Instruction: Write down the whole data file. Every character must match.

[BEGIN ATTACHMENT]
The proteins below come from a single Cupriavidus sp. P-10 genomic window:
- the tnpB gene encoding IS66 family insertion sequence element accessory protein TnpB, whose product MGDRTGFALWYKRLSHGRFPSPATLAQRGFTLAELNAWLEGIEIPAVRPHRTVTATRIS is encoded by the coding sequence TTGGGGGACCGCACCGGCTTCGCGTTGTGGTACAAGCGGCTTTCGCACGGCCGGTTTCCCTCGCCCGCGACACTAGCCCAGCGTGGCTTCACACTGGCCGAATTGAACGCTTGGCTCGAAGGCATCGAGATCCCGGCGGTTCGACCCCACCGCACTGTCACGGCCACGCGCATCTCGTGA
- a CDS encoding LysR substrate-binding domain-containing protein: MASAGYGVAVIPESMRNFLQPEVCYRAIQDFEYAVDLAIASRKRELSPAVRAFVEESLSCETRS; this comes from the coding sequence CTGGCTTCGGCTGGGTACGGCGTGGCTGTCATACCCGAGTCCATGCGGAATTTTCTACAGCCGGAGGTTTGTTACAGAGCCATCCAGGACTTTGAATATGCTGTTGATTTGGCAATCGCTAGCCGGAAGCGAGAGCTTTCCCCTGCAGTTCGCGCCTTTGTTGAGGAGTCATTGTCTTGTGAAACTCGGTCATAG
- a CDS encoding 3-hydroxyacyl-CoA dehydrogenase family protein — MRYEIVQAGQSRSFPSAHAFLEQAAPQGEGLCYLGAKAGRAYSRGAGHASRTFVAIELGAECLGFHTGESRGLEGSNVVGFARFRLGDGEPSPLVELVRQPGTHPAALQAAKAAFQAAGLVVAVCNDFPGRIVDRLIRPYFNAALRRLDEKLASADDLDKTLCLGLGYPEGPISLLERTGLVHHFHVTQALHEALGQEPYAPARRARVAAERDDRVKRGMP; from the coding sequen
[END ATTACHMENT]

The proteins below come from a single Cupriavidus sp. P-10 genomic window:
- the tnpB gene encoding IS66 family insertion sequence element accessory protein TnpB, whose product MGDRTGFALWYKRLSHGRFPSPATLAQRGFTLAELNAWLEGIEIPAVRPHRTVTATRIS is encoded by the coding sequence TTGGGGGACCGCACCGGCTTCGCGTTGTGGTACAAGCGGCTTTCGCACGGCCGGTTTCCCTCGCCCGCGACACTAGCCCAGCGTGGCTTCACACTGGCCGAATTGAACGCTTGGCTCGAAGGCATCGAGATCCCGGCGGTTCGACCCCACCGCACTGTCACGGCCACGCGCATCTCGTGA
- a CDS encoding LysR substrate-binding domain-containing protein: MASAGYGVAVIPESMRNFLQPEVCYRAIQDFEYAVDLAIASRKRELSPAVRAFVEESLSCETRS; this comes from the coding sequence CTGGCTTCGGCTGGGTACGGCGTGGCTGTCATACCCGAGTCCATGCGGAATTTTCTACAGCCGGAGGTTTGTTACAGAGCCATCCAGGACTTTGAATATGCTGTTGATTTGGCAATCGCTAGCCGGAAGCGAGAGCTTTCCCCTGCAGTTCGCGCCTTTGTTGAGGAGTCATTGTCTTGTGAAACTCGGTCATAG
- a CDS encoding 3-hydroxyacyl-CoA dehydrogenase family protein — MRYEIVQAGQSRSFPSAHAFLEQAAPQGEGLCYLGAKAGRAYSRGAGHASRTFVAIELGAECLGFHTGESRGLEGSNVVGFARFRLGDGEPSPLVELVRQPGTHPAALQAAKAAFQAAGLVVAVCNDFPGRIVDRLIRPYFNAALRRLDEKLASADDLDKTLCLGLGYPEGPISLLERTGLVHHFHVTQALHEALGQEPYAPARRARVAAERDDRVKRGMP; from the coding sequen